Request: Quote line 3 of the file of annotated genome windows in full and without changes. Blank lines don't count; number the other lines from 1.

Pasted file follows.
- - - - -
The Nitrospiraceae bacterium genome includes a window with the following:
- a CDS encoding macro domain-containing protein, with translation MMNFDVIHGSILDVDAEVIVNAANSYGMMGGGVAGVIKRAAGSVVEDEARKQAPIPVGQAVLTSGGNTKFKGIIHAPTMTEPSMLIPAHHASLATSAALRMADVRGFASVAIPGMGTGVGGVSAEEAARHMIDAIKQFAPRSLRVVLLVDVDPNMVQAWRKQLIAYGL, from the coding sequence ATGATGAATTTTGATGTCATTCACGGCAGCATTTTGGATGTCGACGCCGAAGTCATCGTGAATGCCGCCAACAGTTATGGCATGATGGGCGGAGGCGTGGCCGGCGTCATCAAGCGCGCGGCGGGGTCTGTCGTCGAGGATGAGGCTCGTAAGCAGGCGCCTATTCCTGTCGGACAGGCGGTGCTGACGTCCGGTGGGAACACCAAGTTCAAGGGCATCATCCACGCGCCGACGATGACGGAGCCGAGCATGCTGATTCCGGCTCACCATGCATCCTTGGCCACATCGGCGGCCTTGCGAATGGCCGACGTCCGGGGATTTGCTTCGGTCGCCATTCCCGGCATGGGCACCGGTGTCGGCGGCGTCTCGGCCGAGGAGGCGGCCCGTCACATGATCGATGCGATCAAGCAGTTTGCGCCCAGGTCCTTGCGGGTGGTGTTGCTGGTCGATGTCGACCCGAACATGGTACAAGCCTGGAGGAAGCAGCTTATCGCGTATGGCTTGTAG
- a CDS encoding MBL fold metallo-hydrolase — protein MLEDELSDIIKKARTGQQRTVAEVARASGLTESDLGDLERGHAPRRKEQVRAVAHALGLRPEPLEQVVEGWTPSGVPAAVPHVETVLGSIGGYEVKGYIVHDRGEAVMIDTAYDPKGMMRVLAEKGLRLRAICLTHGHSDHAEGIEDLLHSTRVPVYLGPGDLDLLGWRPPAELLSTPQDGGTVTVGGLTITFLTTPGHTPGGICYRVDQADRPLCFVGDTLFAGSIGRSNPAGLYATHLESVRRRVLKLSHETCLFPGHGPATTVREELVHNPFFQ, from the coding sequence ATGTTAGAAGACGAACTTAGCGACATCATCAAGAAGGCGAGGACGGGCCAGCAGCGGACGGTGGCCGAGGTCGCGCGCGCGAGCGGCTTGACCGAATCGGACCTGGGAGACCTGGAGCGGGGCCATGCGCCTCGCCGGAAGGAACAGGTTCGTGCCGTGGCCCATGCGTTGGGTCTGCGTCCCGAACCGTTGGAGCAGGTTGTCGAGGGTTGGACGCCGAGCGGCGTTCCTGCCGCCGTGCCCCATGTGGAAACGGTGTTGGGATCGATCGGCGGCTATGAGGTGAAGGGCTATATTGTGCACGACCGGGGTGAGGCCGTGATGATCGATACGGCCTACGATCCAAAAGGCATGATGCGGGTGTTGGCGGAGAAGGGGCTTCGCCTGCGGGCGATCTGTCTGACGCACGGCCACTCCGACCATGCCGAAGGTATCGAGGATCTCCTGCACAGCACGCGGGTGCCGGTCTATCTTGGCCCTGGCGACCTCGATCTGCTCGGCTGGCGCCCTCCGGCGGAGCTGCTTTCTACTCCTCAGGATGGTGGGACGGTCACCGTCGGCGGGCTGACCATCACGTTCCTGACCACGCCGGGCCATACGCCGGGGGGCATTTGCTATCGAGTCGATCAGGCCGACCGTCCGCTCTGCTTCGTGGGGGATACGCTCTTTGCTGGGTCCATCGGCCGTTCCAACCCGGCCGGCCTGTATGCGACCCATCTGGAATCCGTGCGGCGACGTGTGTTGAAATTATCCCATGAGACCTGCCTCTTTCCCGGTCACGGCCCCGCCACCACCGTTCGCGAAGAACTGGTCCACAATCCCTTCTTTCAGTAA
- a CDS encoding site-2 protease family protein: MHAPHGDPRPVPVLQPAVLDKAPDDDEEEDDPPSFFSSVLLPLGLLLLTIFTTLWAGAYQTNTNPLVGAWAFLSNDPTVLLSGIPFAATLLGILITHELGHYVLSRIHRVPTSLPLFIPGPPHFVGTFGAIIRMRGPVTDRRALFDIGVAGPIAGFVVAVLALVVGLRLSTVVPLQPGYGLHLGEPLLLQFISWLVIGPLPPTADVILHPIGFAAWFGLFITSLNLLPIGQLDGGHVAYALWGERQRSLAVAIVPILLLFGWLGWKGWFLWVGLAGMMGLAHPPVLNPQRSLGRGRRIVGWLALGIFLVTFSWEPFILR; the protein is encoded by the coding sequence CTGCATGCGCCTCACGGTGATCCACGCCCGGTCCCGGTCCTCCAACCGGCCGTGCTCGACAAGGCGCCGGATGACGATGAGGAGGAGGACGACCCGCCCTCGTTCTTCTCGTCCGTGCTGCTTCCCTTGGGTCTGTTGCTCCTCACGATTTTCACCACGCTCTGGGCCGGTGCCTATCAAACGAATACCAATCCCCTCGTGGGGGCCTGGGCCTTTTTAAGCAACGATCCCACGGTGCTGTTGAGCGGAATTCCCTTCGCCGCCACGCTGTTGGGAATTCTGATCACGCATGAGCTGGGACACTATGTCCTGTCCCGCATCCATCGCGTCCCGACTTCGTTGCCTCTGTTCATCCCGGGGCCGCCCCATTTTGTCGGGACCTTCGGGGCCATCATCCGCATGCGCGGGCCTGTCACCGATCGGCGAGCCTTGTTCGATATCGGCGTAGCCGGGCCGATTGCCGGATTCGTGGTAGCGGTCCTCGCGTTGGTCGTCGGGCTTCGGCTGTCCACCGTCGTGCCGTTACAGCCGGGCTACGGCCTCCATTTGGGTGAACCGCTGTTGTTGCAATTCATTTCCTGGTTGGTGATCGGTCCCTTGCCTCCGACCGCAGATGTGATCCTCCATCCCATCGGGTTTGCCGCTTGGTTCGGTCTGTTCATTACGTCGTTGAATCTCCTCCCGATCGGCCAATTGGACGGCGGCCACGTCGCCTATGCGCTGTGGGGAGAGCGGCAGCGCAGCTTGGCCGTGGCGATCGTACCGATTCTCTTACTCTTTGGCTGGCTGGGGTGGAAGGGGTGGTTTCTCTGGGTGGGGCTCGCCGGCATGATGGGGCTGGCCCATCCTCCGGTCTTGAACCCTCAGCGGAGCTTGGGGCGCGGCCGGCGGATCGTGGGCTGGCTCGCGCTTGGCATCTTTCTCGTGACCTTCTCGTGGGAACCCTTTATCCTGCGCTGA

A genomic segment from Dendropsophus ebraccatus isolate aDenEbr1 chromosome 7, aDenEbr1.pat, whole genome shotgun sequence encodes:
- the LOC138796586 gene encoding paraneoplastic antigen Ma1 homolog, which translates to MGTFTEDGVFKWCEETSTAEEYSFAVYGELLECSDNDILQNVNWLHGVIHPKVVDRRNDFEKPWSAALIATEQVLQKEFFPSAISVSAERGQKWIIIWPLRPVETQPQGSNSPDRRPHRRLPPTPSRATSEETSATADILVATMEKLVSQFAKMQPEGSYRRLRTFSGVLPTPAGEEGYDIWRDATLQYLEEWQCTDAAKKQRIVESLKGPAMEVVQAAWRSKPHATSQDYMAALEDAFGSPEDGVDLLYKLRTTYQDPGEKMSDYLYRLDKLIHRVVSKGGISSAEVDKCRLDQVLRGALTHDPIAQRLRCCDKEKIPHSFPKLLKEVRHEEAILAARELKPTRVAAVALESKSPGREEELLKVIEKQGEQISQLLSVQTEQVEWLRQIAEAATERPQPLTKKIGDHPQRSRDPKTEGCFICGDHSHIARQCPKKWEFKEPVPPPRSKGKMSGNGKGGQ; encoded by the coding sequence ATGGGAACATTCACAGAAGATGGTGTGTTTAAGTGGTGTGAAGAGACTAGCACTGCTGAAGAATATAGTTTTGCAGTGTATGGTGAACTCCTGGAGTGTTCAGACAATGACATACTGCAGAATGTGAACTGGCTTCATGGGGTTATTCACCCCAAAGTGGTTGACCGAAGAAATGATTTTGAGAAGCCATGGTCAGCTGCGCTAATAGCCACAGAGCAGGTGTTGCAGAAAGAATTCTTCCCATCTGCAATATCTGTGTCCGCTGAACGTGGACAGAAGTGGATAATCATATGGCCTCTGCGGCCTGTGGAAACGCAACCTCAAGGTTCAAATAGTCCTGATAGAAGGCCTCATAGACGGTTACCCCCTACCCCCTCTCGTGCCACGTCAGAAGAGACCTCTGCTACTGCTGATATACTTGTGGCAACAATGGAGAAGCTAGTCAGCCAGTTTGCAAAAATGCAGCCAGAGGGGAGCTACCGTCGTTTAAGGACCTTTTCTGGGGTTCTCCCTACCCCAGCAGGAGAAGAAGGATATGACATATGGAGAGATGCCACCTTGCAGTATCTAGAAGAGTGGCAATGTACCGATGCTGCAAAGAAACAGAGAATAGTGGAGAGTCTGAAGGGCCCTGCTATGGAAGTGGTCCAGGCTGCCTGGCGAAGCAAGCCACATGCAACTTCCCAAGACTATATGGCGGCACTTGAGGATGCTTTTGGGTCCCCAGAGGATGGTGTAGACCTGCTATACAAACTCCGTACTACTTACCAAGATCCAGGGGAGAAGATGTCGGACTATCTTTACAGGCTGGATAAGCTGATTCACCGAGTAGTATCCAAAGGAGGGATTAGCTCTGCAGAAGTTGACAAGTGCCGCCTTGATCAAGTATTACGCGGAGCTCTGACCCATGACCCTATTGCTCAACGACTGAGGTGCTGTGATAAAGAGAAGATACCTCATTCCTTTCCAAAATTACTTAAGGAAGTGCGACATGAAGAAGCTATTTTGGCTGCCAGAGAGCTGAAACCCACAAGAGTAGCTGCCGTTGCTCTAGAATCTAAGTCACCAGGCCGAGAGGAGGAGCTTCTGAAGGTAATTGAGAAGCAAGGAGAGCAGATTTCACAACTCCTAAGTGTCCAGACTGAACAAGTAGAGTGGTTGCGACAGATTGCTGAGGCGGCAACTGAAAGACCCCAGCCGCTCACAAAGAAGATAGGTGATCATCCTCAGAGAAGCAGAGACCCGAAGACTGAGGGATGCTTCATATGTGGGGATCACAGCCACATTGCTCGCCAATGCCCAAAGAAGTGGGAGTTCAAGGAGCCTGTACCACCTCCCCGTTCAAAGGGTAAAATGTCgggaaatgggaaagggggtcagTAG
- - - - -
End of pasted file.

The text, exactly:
- a CDS encoding MBL fold metallo-hydrolase — protein MLEDELSDIIKKARTGQQRTVAEVARASGLTESDLGDLERGHAPRRKEQVRAVAHALGLRPEPLEQVVEGWTPSGVPAAVPHVETVLGSIGGYEVKGYIVHDRGEAVMIDTAYDPKGMMRVLAEKGLRLRAICLTHGHSDHAEGIEDLLHSTRVPVYLGPGDLDLLGWRPPAELLSTPQDGGTVTVGGLTITFLTTPGHTPGGICYRVDQADRPLCFVGDTLFAGSIGRSNPAGLYATHLESVRRRVLKLSHETCLFPGHGPATTVREELVHNPFFQ, from the coding sequence ATGTTAGAAGACGAACTTAGCGACATCATCAAGAAGGCGAGGACGGGCCAGCAGCGGACGGTGGCCGAGGTCGCGCGCGCGAGCGGCTTGACCGAATCGGACCTGGGAGACCTGGAGCGGGGCCATGCGCCTCGCCGGAAGGAACAGGTTCGTGCCGTGGCCCATGCGTTGGGTCTGCGTCCCGAACCGTTGGAGCAGGTTGTCGAGGGTTGGACGCCGAGCGGCGTTCCTGCCGCCGTGCCCCATGTGGAAACGGTGTTGGGATCGATCGGCGGCTATGAGGTGAAGGGCTATATTGTGCACGACCGGGGTGAGGCCGTGATGATCGATACGGCCTACGATCCAAAAGGCATGATGCGGGTGTTGGCGGAGAAGGGGCTTCGCCTGCGGGCGATCTGTCTGACGCACGGCCACTCCGACCATGCCGAAGGTATCGAGGATCTCCTGCACAGCACGCGGGTGCCGGTCTATCTTGGCCCTGGCGACCTCGATCTGCTCGGCTGGCGCCCTCCGGCGGAGCTGCTTTCTACTCCTCAGGATGGTGGGACGGTCACCGTCGGCGGGCTGACCATCACGTTCCTGACCACGCCGGGCCATACGCCGGGGGGCATTTGCTATCGAGTCGATCAGGCCGACCGTCCGCTCTGCTTCGTGGGGGATACGCTCTTTGCTGGGTCCATCGGCCGTTCCAACCCGGCCGGCCTGTATGCGACCCATCTGGAATCCGTGCGGCGACGTGTGTTGAAATTATCCCATGAGACCTGCCTCTTTCCCGGTCACGGCCCCGCCACCACCGTTCGCGAAGAACTGGTCCACAATCCCTTCTTTCAGTAA